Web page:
Shell backpedals on tar sands project as oil industry falls from grace


Royal Dutch Shell is the latest major oil company to succumb to surmounting public pressure and pull out of an Alberta tar sands project. Citing cost-cutting measures, low global oil prices, and lack of infrastructure, the Dutch oil giant scrapped the Carmon Creek venture due to too many “uncertainties.” Support for such volatile commodities is swiftly weaning from investors, with third quarter earnings on crude expected to be at their worst since the 2009 financial crisis. The Shell proposal, which would have extracted 80,000 barrels of crude from the tar sands, was also one of many highly emitting projects subject to public scrutiny for environmental impacts. Driven by citizen mobilization efforts, many projects have come to a halt in Canada, with no new pipelines being built since 2010 despite heavy federal backing under the Harper administration.



Key Points

  • Leading on climate and growing tar sands cannot be mutually exclusive. While on the campaign trail, Prime Minister-elect Justin Trudeau expressed intentions to step up for the climate on behalf of Canada during the UN meetings in Paris this December. Canada is currently ranked among the world’s top 10 largest emitters, with Alberta — the extraction site for Canada’s tar sands — accountable for 73 per cent of the country’s greenhouse gas emission growth since 1990. Pressure is now on Trudeau to show that Canada is ready to be a real leader in the global transition, and move away from all tar sands-driven projects.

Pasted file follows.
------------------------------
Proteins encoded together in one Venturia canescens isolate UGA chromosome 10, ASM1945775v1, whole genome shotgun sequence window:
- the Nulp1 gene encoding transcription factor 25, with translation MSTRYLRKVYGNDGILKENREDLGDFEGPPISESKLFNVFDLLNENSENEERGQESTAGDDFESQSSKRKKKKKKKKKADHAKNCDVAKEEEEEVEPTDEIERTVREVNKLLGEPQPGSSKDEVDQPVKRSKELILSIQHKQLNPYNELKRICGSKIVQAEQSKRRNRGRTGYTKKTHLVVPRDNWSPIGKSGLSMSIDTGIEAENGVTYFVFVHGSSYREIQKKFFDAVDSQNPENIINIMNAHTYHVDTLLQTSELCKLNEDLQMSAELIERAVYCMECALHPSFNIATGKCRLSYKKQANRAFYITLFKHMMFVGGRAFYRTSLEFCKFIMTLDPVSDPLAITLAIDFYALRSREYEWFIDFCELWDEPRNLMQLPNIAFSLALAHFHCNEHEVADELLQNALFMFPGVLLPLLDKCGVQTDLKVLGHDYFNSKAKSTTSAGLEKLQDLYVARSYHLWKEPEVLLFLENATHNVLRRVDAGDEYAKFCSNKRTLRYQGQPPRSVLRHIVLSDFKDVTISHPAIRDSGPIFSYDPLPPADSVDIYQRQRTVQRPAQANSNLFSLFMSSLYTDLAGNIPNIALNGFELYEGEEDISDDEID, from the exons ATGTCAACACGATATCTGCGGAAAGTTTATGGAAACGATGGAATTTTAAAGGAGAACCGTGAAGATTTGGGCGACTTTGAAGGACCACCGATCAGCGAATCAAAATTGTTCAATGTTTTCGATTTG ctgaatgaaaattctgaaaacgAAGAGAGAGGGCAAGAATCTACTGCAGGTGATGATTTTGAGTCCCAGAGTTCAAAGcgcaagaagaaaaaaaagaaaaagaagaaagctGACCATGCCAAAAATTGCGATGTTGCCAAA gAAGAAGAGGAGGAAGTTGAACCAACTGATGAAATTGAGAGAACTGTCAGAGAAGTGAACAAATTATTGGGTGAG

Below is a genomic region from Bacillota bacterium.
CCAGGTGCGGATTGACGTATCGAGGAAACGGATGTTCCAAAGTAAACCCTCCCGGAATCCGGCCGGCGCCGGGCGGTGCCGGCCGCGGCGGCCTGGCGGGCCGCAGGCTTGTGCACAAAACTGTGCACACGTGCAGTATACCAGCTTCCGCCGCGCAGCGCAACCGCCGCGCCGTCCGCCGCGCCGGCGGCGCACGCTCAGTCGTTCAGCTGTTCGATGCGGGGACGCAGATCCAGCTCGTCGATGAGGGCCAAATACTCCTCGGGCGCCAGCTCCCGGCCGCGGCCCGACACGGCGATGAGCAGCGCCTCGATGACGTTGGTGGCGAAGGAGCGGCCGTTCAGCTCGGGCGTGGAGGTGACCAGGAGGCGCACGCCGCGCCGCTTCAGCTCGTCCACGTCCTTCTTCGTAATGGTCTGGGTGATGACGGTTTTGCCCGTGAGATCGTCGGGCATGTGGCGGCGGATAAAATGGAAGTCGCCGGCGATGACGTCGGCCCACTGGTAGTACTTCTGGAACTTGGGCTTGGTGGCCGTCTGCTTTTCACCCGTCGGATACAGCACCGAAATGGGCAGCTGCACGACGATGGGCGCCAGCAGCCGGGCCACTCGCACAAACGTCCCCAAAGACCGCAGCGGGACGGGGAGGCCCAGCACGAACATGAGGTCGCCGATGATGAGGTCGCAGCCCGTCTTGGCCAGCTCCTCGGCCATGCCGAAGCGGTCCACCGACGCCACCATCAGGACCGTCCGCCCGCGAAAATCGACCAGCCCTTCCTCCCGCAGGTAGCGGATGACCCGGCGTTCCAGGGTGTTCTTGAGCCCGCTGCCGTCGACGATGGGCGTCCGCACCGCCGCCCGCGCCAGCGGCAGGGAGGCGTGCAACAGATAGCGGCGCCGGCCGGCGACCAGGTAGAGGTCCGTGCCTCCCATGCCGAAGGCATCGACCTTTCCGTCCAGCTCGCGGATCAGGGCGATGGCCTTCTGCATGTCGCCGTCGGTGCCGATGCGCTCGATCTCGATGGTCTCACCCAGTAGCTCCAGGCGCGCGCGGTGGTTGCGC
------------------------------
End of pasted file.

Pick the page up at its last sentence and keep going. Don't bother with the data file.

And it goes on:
• Climate change and the environment are top issues for Canadians from all walks of life. A diverse coalition of more than 25,000 people from across Canada assembled in Quebec this spring demanding climate protection from their leaders. 10,000 others echoed the demands for jobs, justice and the climate to be at the forefront of the political agenda, and even more people plan to gather next week for a Climate Welcome sit-in at the Prime Minister’s new residence to spell out their demands. Businesses, environmental groups and First Nations all see value in building a low carbon economy.
  • A renewables-only future is within Canada’s reach — if there is political will. Experts agree — Canada can switch to 100 percent renewable energy sources for its electricity within two decades and eliminate at least 80 per cent of the country’s greenhouse gas emissions within 35 years. It is on the basis of this potential that NGOs are calling on Canada to commit to cutting carbon pollution by at least one third by 2025 and to commit to up to $4 billion annually in international climate finance by 2020.



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